Maintaining good health and a state of readiness to perform physically, technically and tactically are the foundation that allows an athlete to train and compete at a high level. To achieve this state of health and readiness, and also to benefit from additional adaptations to training, the competitive athlete must seek a balance between the stress of training and recovery. This means that every player must be just as proactive in their recovery process as they are in their training process. Only in this way can a positive and sustainable transfer to sports-competitive performance be ensured.
Sleep is the most restorative means of recovery in terms of neuromuscular physiology, metabolism, psychology and therefore for technical-tactical performance too. Good sleep has been identified as an important factor that contributes to sports performance (in the short and long term), as well as to the overall health of all human beings. However, certain factors, including the psychological, social and physiological stress that high performance athletes sustain, can disrupt the quantity and quality of the athlete's sleep. Improving an athlete's sleep hygiene is the key strategy to ensure good recovery.
As already mentioned, getting healthy sleep is important for both physical and mental health, as well as athletic performance. In the same way, the good quantity and quality of sleep improves our productivity and quality of life. Everyone from children to seniors can benefit from better sleep, and sleep hygiene is key to achieving this goal.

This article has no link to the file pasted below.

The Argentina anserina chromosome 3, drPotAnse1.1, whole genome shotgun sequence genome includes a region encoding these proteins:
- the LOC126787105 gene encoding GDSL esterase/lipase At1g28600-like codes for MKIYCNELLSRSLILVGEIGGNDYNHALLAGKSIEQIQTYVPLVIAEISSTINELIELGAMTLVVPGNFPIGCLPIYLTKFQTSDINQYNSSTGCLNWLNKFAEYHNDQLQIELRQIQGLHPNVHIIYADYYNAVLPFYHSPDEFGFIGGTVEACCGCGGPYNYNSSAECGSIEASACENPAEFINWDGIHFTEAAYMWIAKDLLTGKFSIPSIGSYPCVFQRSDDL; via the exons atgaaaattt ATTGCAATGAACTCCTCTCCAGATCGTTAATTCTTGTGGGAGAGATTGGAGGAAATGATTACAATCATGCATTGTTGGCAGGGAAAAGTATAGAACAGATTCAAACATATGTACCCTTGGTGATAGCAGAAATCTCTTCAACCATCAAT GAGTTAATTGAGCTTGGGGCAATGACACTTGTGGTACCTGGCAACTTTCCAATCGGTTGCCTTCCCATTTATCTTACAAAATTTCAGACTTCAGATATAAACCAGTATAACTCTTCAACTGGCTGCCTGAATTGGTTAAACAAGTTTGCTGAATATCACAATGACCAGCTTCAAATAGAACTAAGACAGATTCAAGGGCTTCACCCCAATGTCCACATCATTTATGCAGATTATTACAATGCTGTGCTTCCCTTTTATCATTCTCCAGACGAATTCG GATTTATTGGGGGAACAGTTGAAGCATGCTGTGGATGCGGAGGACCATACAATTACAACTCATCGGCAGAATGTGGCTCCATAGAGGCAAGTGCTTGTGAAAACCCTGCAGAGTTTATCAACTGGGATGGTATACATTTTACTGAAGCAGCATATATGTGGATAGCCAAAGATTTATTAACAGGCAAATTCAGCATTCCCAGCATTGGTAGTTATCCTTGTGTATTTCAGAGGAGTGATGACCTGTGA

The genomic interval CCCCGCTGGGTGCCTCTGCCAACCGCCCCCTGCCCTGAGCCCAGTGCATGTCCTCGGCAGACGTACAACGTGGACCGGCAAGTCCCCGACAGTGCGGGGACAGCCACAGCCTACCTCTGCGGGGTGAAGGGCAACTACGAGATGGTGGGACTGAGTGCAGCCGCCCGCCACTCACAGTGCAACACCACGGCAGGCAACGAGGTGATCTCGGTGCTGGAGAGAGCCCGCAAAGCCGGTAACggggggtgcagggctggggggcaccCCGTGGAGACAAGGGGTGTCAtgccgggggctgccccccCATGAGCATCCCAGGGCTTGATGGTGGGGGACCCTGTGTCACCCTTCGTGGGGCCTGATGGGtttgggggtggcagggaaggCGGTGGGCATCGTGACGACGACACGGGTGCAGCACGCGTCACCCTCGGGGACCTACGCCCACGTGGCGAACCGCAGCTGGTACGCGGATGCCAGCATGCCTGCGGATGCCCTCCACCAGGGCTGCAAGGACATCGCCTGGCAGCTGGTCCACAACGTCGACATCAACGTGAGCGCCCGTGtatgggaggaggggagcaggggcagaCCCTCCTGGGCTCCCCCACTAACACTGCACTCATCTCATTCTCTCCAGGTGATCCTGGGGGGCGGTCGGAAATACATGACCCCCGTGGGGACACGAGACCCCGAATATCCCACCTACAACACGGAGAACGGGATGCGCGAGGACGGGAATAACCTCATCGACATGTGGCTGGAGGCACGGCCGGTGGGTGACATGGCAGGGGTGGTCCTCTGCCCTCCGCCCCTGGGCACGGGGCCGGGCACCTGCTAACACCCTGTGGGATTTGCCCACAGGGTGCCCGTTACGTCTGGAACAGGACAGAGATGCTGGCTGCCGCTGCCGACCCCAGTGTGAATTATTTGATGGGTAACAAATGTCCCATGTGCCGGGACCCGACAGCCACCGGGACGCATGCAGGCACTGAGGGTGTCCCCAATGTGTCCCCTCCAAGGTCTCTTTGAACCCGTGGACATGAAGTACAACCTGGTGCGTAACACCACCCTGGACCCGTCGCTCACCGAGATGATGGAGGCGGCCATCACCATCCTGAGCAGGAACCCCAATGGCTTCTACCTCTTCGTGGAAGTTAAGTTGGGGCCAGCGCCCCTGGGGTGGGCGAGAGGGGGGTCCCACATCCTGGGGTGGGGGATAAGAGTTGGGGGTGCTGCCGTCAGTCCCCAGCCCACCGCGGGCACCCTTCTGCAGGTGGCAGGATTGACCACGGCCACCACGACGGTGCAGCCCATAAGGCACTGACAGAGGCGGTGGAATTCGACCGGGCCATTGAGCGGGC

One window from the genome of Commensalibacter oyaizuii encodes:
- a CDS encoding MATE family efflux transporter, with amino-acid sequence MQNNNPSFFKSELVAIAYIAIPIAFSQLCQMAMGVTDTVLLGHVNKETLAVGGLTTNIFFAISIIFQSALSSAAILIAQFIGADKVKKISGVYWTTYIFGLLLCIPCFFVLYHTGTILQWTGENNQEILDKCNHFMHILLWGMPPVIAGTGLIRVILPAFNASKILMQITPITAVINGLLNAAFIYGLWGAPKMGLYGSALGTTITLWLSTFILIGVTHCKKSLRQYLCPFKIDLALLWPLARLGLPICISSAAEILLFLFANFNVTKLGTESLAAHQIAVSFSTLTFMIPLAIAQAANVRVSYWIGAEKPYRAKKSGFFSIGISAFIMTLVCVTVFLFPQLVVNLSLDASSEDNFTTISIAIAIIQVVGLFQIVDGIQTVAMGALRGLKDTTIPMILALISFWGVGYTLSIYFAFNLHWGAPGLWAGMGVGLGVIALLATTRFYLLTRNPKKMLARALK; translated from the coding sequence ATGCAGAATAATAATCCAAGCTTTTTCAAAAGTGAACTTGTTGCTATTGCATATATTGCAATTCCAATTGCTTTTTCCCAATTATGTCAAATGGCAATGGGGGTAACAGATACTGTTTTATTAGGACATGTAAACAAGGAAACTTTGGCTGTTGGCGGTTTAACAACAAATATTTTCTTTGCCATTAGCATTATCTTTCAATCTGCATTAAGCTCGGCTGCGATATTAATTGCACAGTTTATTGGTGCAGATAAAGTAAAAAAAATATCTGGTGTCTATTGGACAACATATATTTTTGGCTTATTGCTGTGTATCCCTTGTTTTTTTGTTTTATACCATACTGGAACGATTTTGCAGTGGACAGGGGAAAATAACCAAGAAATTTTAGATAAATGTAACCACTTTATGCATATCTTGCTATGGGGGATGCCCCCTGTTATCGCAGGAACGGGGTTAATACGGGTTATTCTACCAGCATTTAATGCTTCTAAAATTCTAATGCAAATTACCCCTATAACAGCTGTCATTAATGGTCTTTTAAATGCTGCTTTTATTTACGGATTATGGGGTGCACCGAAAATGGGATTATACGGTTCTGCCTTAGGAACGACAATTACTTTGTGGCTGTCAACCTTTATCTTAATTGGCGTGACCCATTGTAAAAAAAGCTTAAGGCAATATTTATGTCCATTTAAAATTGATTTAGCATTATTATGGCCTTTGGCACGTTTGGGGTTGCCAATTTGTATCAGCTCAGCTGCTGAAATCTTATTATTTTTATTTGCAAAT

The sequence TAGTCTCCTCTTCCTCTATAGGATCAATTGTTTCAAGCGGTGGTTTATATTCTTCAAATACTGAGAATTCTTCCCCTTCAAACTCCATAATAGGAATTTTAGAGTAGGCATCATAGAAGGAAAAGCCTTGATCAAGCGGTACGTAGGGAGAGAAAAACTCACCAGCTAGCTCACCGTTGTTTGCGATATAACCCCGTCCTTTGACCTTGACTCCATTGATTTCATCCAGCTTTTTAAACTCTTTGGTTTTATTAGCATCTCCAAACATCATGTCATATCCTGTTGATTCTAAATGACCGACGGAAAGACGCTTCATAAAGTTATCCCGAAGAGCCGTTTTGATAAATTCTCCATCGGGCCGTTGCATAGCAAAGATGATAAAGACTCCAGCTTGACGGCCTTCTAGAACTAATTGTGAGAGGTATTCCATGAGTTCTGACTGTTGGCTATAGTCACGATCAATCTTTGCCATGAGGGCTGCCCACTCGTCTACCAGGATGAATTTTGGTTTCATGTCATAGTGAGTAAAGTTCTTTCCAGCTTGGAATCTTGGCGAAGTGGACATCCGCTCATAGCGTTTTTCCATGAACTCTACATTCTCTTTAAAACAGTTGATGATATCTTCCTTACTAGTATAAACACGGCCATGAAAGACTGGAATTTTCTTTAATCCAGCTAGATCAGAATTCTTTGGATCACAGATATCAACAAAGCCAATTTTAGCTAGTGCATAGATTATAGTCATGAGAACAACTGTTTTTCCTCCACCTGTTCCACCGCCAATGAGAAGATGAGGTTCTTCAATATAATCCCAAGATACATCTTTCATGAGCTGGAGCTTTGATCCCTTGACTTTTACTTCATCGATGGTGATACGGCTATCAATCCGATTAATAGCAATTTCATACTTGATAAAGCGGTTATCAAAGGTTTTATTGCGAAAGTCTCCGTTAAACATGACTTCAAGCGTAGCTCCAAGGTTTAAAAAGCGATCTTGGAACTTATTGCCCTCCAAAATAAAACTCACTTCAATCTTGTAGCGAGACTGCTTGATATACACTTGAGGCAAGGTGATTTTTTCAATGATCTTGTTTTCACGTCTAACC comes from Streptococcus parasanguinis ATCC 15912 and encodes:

Improving sleep hygiene has no associated cost or risk, which is why it has been a major part of strategies to improve public health for many years. Good sleep hygiene is about preparing yourself to be in the best condition to sleep well. Optimizing your sleep schedule, your bedtime routine, and your daily routines are part of the commonly used habits to make quality sleep feel more automatic and restful. At the same time, creating a pleasant bedroom environment can help you relax and fall asleep more easily.
Here is a list of 11 recommendations that can help improve sleep hygiene through different internal and external factors that contribute to sleep. However, these are not rigid requirements and not every strategy will best serve everyone. These must be chosen and adapted in parallel to the individual circumstances and preferences of each person in order to improve sleep in the healthiest, most practical and enjoyable way possible.
1) Avoid the use of electronics (i.e. bright screens) within the hour or two prior to going to sleep.
2) Only physically go to bed when you feel sleepy.
3) Maintain a regular and consistent sleep schedule (i.e. avoid disrupting circadian rhythms to the best of your abilities).
4) Avoid stimulants (e.g. caffeine, alcohol) beyond the later afternoon (i.e. 3pm).
5) Avoid alcohol or drugs to get you to sleep quicker. The quality of your sleep is actually severely impaired by these. Instead, reading a very boring book in bed may help!
6) Engineer your sleep environment. Ambient temperatures between 19-24 degrees Celsius are typically recommended, as are darker rooms.
7) Use your bed only for sleep.
8) Exercise routinely (if you are an athlete chances are this box is already ticked).
9) Hot showers or baths before sleep are a good idea.
10) Address any illness or physical injury that may interfere with your sleep as promptly as possible.
11) Spend time outdoors during the day.
** If you are a person of faith like me, prayer clearly helps and so does meditating ** :-)
Thanks for taking the time to read. Sleep well!
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